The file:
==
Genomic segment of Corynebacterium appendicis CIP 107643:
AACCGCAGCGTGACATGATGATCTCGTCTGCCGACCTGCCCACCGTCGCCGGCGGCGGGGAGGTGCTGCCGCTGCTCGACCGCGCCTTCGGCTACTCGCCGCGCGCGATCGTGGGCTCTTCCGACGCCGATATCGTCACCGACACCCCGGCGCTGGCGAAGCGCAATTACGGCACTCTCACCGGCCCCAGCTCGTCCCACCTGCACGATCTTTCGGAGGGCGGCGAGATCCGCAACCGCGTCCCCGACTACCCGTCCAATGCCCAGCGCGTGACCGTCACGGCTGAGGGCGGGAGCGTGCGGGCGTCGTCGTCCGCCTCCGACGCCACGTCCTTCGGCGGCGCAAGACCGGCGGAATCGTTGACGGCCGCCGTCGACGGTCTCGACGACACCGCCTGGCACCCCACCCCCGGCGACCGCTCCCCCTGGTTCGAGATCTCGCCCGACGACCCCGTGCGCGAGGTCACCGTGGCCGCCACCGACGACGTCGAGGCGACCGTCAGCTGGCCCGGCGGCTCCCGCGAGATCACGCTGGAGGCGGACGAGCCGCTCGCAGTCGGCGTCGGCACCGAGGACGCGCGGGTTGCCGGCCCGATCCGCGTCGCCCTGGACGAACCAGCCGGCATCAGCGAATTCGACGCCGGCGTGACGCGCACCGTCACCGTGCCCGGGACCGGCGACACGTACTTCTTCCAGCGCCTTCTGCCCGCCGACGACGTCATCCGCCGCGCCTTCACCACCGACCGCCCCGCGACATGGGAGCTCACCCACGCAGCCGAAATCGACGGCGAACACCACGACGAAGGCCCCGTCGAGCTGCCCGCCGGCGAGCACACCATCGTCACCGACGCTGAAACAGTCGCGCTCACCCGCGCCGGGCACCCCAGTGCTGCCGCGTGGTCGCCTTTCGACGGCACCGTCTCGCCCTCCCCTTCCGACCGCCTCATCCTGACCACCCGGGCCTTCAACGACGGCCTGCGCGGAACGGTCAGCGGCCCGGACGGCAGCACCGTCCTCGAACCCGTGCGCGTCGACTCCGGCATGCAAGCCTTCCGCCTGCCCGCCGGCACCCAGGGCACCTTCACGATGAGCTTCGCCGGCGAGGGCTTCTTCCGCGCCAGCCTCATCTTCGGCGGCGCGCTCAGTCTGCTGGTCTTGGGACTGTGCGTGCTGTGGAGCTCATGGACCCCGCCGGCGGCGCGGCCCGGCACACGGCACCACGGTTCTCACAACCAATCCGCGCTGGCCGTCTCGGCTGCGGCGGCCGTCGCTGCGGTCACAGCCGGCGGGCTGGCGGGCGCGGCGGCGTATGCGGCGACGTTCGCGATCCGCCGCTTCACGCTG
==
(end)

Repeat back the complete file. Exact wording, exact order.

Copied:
Genomic segment of Corynebacterium appendicis CIP 107643:
AACCGCAGCGTGACATGATGATCTCGTCTGCCGACCTGCCCACCGTCGCCGGCGGCGGGGAGGTGCTGCCGCTGCTCGACCGCGCCTTCGGCTACTCGCCGCGCGCGATCGTGGGCTCTTCCGACGCCGATATCGTCACCGACACCCCGGCGCTGGCGAAGCGCAATTACGGCACTCTCACCGGCCCCAGCTCGTCCCACCTGCACGATCTTTCGGAGGGCGGCGAGATCCGCAACCGCGTCCCCGACTACCCGTCCAATGCCCAGCGCGTGACCGTCACGGCTGAGGGCGGGAGCGTGCGGGCGTCGTCGTCCGCCTCCGACGCCACGTCCTTCGGCGGCGCAAGACCGGCGGAATCGTTGACGGCCGCCGTCGACGGTCTCGACGACACCGCCTGGCACCCCACCCCCGGCGACCGCTCCCCCTGGTTCGAGATCTCGCCCGACGACCCCGTGCGCGAGGTCACCGTGGCCGCCACCGACGACGTCGAGGCGACCGTCAGCTGGCCCGGCGGCTCCCGCGAGATCACGCTGGAGGCGGACGAGCCGCTCGCAGTCGGCGTCGGCACCGAGGACGCGCGGGTTGCCGGCCCGATCCGCGTCGCCCTGGACGAACCAGCCGGCATCAGCGAATTCGACGCCGGCGTGACGCGCACCGTCACCGTGCCCGGGACCGGCGACACGTACTTCTTCCAGCGCCTTCTGCCCGCCGACGACGTCATCCGCCGCGCCTTCACCACCGACCGCCCCGCGACATGGGAGCTCACCCACGCAGCCGAAATCGACGGCGAACACCACGACGAAGGCCCCGTCGAGCTGCCCGCCGGCGAGCACACCATCGTCACCGACGCTGAAACAGTCGCGCTCACCCGCGCCGGGCACCCCAGTGCTGCCGCGTGGTCGCCTTTCGACGGCACCGTCTCGCCCTCCCCTTCCGACCGCCTCATCCTGACCACCCGGGCCTTCAACGACGGCCTGCGCGGAACGGTCAGCGGCCCGGACGGCAGCACCGTCCTCGAACCCGTGCGCGTCGACTCCGGCATGCAAGCCTTCCGCCTGCCCGCCGGCACCCAGGGCACCTTCACGATGAGCTTCGCCGGCGAGGGCTTCTTCCGCGCCAGCCTCATCTTCGGCGGCGCGCTCAGTCTGCTGGTCTTGGGACTGTGCGTGCTGTGGAGCTCATGGACCCCGCCGGCGGCGCGGCCCGGCACACGGCACCACGGTTCTCACAACCAATCCGCGCTGGCCGTCTCGGCTGCGGCGGCCGTCGCTGCGGTCACAGCCGGCGGGCTGGCGGGCGCGGCGGCGTATGCGGCGACGTTCGCGATCCGCCGCTTCACGCTG